Elucidating the mechanisms controlling the carotenoid retention trait in Capsicum annuum. / Holden, Alexandra.

2019. 302 p.

Research output: ThesisDoctoral Thesis

Unpublished

Documents

  • Alexandra Holden 2019 PhD Thesis

    Other version, 11.1 MB, PDF document

    Embargo ends: 18/11/21

  • Supplementary Table 1_DH population fresh fruit carotenoid screen

    Other version, 99.9 KB, application/vnd.openxmlformats-officedocument.spreadsheetml.sheet

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  • Supplementary Table 2_DH population stored fruit carotenoid screen

    Other version, 99.3 KB, application/vnd.openxmlformats-officedocument.spreadsheetml.sheet

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  • Supplementary Table 3_DH population carotenoid retention screen

    Other version, 184 KB, application/vnd.openxmlformats-officedocument.spreadsheetml.sheet

    Embargo ends: 18/11/21

  • Supplementary Table 4_DH population fresh fruit GCMS screen

    Other version, 323 KB, application/vnd.openxmlformats-officedocument.spreadsheetml.sheet

    Embargo ends: 18/11/21

  • Supplementary Table 5_DH subpopulation GCMS analysis

    Other version, 70.7 KB, application/vnd.openxmlformats-officedocument.spreadsheetml.sheet

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  • Supplementary Table 6_Low_vs_High retention cuticle RNAseq_differentially expressed genes

    Other version, 743 KB, application/vnd.openxmlformats-officedocument.spreadsheetml.sheet

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  • Supplementary Table 7_Low_vs_High retention RNAseq_differentially expressed genes

    Other version, 473 KB, application/vnd.openxmlformats-officedocument.spreadsheetml.sheet

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Abstract

Fruit colour is a key quality trait in chilli pepper (Capsicum annuum), and carotenoids are the major pigments responsible for conferring the red colour observed in pepper fruits. Carotenoids have valuable antioxidant properties. Post-harvest storage of peppers is often required in order for consumer demand to be met, and therefore peppers must retain their quality during storage. An understanding of changes in carotenoid content is essential for high quality carotenoid retaining lines to be bred.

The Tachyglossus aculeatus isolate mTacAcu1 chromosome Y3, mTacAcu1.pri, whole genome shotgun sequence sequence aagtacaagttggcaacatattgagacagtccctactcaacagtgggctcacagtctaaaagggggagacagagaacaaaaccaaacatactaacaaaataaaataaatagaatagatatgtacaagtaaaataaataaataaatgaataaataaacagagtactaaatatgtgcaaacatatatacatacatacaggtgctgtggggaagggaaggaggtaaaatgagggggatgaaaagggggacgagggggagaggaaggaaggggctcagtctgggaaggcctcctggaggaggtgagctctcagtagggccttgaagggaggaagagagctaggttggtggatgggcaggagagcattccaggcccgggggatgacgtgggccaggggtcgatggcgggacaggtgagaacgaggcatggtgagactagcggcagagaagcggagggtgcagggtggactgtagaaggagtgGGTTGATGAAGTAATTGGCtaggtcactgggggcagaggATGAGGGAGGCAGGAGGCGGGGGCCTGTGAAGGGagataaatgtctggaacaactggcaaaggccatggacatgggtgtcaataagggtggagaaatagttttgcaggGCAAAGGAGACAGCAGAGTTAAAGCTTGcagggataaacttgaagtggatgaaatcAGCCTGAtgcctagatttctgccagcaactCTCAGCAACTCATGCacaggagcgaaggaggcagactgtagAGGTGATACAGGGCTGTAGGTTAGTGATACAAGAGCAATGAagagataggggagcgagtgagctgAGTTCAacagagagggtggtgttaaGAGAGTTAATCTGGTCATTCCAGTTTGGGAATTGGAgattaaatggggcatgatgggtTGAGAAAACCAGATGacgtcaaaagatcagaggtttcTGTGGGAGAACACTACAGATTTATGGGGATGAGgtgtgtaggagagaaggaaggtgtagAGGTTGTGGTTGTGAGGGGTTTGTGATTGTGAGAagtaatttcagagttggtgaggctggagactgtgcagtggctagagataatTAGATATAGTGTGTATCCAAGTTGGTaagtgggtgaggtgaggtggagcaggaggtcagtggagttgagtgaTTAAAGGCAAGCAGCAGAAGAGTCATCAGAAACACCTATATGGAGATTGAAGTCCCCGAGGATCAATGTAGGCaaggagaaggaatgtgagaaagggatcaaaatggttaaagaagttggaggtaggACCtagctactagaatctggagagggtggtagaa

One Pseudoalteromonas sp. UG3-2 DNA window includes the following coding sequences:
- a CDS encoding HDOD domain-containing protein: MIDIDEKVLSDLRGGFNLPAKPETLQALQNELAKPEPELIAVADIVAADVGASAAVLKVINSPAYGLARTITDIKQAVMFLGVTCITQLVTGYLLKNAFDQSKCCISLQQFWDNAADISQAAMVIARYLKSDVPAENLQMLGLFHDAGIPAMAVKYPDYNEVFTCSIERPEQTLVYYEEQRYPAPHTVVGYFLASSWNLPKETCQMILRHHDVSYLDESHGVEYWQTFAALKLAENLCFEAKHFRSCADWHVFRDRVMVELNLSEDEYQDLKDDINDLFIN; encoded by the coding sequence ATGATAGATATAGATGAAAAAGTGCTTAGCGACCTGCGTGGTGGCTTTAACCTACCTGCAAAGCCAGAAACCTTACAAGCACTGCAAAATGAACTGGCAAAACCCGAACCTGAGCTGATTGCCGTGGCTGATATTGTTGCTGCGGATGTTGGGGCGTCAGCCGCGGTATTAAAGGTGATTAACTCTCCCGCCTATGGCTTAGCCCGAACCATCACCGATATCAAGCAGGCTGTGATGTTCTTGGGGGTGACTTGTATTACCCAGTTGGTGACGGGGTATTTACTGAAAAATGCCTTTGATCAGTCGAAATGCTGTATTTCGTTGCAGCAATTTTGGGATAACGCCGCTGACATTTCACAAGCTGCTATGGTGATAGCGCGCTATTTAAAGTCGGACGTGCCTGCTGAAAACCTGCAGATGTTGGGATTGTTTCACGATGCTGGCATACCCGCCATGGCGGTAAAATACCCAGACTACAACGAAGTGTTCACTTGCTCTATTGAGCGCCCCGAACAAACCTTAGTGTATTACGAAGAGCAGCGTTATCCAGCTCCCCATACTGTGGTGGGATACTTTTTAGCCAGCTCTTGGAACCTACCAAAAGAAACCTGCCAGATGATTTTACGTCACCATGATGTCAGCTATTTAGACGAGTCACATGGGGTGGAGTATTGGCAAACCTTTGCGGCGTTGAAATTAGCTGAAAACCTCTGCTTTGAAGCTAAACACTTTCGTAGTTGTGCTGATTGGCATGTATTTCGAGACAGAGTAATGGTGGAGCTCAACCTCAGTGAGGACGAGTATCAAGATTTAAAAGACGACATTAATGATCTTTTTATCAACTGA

In the present study, the mechanisms underlying the carotenoid retention trait have been investigated. Biochemical profiling, employing both HPLC-PDA and GC-MS has revealed changes in carotenoid content in the fruit of a Doubled Haploid population (375 associated lines), and has revealed that the carotenoid retention trait and intermediary metabolism are not linked. Physiological analysis of fruits has revealed the role of the fruit cuticle in controlling the carotenoid retention phenotype. The fruit cuticle protects fruit from carotenoid degradation by acting as a barrier to harmful oxidative species, which can result in non-enzymatic carotenoid cleavage. Transcriptomic analyses have resulted in the identification of candidate genes underlying the carotenoid retention trait, and a method of Virus Induced Gene Silencing (VIGS) has been established in pepper fruit for functional characterisation of genes, and validated in tomato.
This study sheds light on a previously understudied trait. Understanding the mechanisms underlying carotenoid retention in chilli pepper will not only result in breeding of improved pepper varieties, but this information may also be translated to other crops, which also experience costly post-harvest carotenoid degradation, and consequently, reduced antioxidant properties and nutritional content.
Original languageEnglish
QualificationPh.D.
Awarding Institution
Supervisors/Advisors
Thesis sponsors
  • BBSRC/Syngenta Ltd
Award date1 Dec 2019
Publication statusUnpublished - 18 Nov 2019

ID: 35091938